- Western Blotting – may be used to differentiate mixed infection.
- PCR – proving to be very sensitive in early detection of experimental infections (positive as early as 4 to 10 days PI) but sensitivity (using whole blood samples) in naturally infected cases not as clear cut; poor correlation with IFA in some studies; should be used in conjunction with serology to detect early cases; analysis of samples other than blood (joint fluid, CSF, aqueous humor, splenic aspirates) may be more clinically applicable.
- Most reported cases have been found by finding morulae in neutrophils on the CBC; however, more and more cases are being diagnosed in asymptomatic dogs using the Snap® 4Dx™ Diagnostic Test (IDEXX Laboratories, Westbrook, ME).
- Up to ~40% of neutrophils can contain morulae (are present for 5 to 9 days experimentally); about 80% have mild thrombocytopenia and lymphopenia, and most have eosinopenia (but not neutrophilia); some have mild anemia and hypoalbuminemia.
- Sero-conversion (using indirect IFA) occurs about 2 to 5 days after appearance of morulae in blood, and titers remain detectable for about 8 months after acute infection.
- Need paired samples 2 to 3 weeks apart to show 4 fold increase in titer because 40% of acutely ill morulae-positive dogs can be sero-negative at presentation; low titers may be because of a previous infection.
- Serologic cross-reaction does occur with other Anaplasma spp. and E. canis (although mild) but becomes less cross-reactive during convalescences; no cross-reactions with Borrelia or Rickettesia. A positive Snap® 4Dx™ Diagnostic Test in southeast US is most likely due to A. platys; in the northeast US, it is most likely A. phagocytophilum.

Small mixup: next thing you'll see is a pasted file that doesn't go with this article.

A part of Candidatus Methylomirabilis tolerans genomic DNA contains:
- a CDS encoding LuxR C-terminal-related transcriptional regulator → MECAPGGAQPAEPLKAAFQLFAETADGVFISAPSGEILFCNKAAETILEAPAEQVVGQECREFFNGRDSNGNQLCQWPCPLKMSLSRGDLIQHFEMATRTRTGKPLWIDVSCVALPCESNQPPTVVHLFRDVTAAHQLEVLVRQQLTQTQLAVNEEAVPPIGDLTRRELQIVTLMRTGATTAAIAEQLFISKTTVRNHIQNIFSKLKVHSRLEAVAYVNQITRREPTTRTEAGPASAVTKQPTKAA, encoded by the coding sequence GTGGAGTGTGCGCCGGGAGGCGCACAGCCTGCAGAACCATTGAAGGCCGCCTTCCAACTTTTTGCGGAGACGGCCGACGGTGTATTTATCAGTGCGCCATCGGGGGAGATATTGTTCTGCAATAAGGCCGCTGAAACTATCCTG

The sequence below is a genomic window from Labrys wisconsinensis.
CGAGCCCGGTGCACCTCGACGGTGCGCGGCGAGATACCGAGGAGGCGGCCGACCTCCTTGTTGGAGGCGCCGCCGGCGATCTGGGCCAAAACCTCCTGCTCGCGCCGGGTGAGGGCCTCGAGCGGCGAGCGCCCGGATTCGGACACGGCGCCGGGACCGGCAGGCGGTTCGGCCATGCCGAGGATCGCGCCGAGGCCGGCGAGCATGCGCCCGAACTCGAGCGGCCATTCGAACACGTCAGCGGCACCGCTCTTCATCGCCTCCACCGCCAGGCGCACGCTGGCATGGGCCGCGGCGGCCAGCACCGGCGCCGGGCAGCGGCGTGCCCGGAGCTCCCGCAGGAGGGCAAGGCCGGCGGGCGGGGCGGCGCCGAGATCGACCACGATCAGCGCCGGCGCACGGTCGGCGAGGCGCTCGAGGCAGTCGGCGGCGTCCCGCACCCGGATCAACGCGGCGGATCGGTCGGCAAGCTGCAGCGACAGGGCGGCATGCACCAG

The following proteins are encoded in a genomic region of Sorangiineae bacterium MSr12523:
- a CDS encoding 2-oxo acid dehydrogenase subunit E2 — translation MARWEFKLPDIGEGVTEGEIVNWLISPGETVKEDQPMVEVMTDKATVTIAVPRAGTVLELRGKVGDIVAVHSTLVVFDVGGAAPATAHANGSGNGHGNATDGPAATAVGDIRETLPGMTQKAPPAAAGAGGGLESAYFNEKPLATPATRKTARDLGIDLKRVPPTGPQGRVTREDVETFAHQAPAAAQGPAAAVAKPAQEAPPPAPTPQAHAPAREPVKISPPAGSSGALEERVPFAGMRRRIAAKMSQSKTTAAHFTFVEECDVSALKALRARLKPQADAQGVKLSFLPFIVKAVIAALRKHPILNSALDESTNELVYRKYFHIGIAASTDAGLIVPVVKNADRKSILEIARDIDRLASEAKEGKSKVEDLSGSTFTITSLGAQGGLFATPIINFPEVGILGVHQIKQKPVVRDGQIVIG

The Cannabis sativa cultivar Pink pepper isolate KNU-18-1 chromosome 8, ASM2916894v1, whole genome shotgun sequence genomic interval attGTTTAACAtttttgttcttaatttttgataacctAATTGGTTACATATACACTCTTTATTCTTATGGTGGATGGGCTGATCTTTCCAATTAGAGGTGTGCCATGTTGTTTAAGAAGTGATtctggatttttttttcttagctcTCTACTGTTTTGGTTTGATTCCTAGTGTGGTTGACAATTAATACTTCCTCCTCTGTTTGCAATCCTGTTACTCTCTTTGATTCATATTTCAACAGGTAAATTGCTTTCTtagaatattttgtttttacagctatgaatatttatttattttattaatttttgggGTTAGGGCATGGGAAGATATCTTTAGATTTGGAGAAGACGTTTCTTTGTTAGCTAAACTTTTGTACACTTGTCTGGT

- Also, by using the Snap® 4Dx™ Diagnostic Test, if there is a positive E. canis and A. phagocytophilum reaction, the dog could have both infections, or Anaplasma with a cross reaction with E. canis (and likely an acute active infection and not convalescent), but unlikely to have E. canis alone because there is little cross-reactivity between E. canis antigen and A. phagocytophilum-positive serum.
- PCR – more sensitive than finding morulae and provides a very species-specific test in the right hands – not well reported in diagnosing naturally-infected cases.
- Only E. canis cases might need hospitalization; stabilize medical for anemia and hemorrhagic tendency (due to thrombocytopenia) – fluids, blood transfusion, platelet-rich plasma (in emergency), or treat for the results of pancytopenia (sepsis) with broad spectrum antibiotics if necessary.